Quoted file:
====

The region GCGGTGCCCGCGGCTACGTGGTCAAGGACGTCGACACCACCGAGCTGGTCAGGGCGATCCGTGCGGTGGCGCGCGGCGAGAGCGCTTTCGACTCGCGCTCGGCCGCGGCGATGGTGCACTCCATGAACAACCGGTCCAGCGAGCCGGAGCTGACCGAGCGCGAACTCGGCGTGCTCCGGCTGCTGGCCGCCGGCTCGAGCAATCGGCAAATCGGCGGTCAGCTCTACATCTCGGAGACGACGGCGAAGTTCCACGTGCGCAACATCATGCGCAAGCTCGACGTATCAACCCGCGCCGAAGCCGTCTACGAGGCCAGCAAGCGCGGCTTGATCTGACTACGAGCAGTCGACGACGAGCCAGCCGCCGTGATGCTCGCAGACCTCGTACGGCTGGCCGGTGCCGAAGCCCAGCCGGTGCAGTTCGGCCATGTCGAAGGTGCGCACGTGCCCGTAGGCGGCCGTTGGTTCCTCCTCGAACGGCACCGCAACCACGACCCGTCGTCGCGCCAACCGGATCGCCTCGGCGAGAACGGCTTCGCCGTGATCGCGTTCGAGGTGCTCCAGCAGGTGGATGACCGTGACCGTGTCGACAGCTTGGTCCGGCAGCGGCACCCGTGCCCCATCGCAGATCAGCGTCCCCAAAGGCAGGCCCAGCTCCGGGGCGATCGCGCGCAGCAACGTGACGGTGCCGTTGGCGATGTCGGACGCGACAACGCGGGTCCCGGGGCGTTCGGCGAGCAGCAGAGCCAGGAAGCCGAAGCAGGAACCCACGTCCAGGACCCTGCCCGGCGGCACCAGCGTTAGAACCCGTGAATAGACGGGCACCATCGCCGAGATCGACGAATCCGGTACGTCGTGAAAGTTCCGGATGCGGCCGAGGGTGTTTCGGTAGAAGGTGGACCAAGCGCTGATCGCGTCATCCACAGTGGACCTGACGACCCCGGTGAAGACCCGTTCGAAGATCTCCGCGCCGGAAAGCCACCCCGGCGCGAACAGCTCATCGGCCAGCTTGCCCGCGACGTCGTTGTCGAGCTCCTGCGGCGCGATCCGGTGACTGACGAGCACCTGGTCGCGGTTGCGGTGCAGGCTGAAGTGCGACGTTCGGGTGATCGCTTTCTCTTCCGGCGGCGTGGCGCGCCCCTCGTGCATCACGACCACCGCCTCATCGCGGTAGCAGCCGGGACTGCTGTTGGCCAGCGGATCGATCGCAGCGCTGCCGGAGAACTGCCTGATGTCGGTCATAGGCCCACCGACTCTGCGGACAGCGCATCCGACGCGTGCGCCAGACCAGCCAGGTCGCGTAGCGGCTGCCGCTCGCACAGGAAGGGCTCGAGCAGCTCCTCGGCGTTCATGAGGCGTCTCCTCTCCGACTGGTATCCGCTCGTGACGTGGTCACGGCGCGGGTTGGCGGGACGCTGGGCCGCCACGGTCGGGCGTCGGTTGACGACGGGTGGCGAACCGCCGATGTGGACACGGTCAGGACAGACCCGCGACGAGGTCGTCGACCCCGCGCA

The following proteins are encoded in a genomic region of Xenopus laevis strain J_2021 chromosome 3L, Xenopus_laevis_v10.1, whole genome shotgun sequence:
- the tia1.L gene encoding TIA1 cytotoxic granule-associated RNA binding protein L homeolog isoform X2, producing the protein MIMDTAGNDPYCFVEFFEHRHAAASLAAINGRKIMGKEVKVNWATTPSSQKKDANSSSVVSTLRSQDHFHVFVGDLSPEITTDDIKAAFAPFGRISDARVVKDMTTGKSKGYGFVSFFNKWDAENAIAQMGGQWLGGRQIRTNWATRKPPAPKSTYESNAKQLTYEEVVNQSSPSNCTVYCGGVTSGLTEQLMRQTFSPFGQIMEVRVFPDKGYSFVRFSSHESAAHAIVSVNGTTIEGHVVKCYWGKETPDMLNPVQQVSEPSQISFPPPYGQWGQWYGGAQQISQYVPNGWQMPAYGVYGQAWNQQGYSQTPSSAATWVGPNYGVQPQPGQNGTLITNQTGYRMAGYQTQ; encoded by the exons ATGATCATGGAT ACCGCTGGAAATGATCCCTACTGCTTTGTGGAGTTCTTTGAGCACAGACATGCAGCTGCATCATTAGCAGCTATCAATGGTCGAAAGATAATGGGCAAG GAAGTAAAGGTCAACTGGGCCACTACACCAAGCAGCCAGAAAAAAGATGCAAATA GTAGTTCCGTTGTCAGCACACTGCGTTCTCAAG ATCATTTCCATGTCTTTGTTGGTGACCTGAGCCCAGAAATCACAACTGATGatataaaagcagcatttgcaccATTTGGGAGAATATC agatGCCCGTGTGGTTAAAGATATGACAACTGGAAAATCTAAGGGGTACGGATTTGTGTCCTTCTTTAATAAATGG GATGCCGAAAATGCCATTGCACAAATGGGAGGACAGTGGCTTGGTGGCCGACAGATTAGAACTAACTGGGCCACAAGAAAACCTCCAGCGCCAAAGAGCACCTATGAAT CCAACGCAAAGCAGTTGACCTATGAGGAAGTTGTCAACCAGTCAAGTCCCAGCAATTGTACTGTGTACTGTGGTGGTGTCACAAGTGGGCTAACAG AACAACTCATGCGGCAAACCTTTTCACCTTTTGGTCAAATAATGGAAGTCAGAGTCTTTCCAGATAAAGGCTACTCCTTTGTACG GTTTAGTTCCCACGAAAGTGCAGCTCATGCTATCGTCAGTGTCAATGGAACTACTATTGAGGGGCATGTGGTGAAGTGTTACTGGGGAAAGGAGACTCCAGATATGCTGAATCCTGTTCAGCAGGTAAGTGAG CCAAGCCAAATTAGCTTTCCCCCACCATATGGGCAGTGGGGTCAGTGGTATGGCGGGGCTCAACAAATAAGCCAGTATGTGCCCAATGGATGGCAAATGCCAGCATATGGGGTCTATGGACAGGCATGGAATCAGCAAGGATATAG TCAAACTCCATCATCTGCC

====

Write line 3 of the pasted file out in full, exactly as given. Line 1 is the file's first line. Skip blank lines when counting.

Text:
- the tia1.L gene encoding TIA1 cytotoxic granule-associated RNA binding protein L homeolog isoform X2, producing the protein MIMDTAGNDPYCFVEFFEHRHAAASLAAINGRKIMGKEVKVNWATTPSSQKKDANSSSVVSTLRSQDHFHVFVGDLSPEITTDDIKAAFAPFGRISDARVVKDMTTGKSKGYGFVSFFNKWDAENAIAQMGGQWLGGRQIRTNWATRKPPAPKSTYESNAKQLTYEEVVNQSSPSNCTVYCGGVTSGLTEQLMRQTFSPFGQIMEVRVFPDKGYSFVRFSSHESAAHAIVSVNGTTIEGHVVKCYWGKETPDMLNPVQQVSEPSQISFPPPYGQWGQWYGGAQQISQYVPNGWQMPAYGVYGQAWNQQGYSQTPSSAATWVGPNYGVQPQPGQNGTLITNQTGYRMAGYQTQ; encoded by the exons ATGATCATGGAT ACCGCTGGAAATGATCCCTACTGCTTTGTGGAGTTCTTTGAGCACAGACATGCAGCTGCATCATTAGCAGCTATCAATGGTCGAAAGATAATGGGCAAG GAAGTAAAGGTCAACTGGGCCACTACACCAAGCAGCCAGAAAAAAGATGCAAATA GTAGTTCCGTTGTCAGCACACTGCGTTCTCAAG ATCATTTCCATGTCTTTGTTGGTGACCTGAGCCCAGAAATCACAACTGATGatataaaagcagcatttgcaccATTTGGGAGAATATC agatGCCCGTGTGGTTAAAGATATGACAACTGGAAAATCTAAGGGGTACGGATTTGTGTCCTTCTTTAATAAATGG GATGCCGAAAATGCCATTGCACAAATGGGAGGACAGTGGCTTGGTGGCCGACAGATTAGAACTAACTGGGCCACAAGAAAACCTCCAGCGCCAAAGAGCACCTATGAAT CCAACGCAAAGCAGTTGACCTATGAGGAAGTTGTCAACCAGTCAAGTCCCAGCAATTGTACTGTGTACTGTGGTGGTGTCACAAGTGGGCTAACAG AACAACTCATGCGGCAAACCTTTTCACCTTTTGGTCAAATAATGGAAGTCAGAGTCTTTCCAGATAAAGGCTACTCCTTTGTACG GTTTAGTTCCCACGAAAGTGCAGCTCATGCTATCGTCAGTGTCAATGGAACTACTATTGAGGGGCATGTGGTGAAGTGTTACTGGGGAAAGGAGACTCCAGATATGCTGAATCCTGTTCAGCAGGTAAGTGAG CCAAGCCAAATTAGCTTTCCCCCACCATATGGGCAGTGGGGTCAGTGGTATGGCGGGGCTCAACAAATAAGCCAGTATGTGCCCAATGGATGGCAAATGCCAGCATATGGGGTCTATGGACAGGCATGGAATCAGCAAGGATATAG TCAAACTCCATCATCTGCC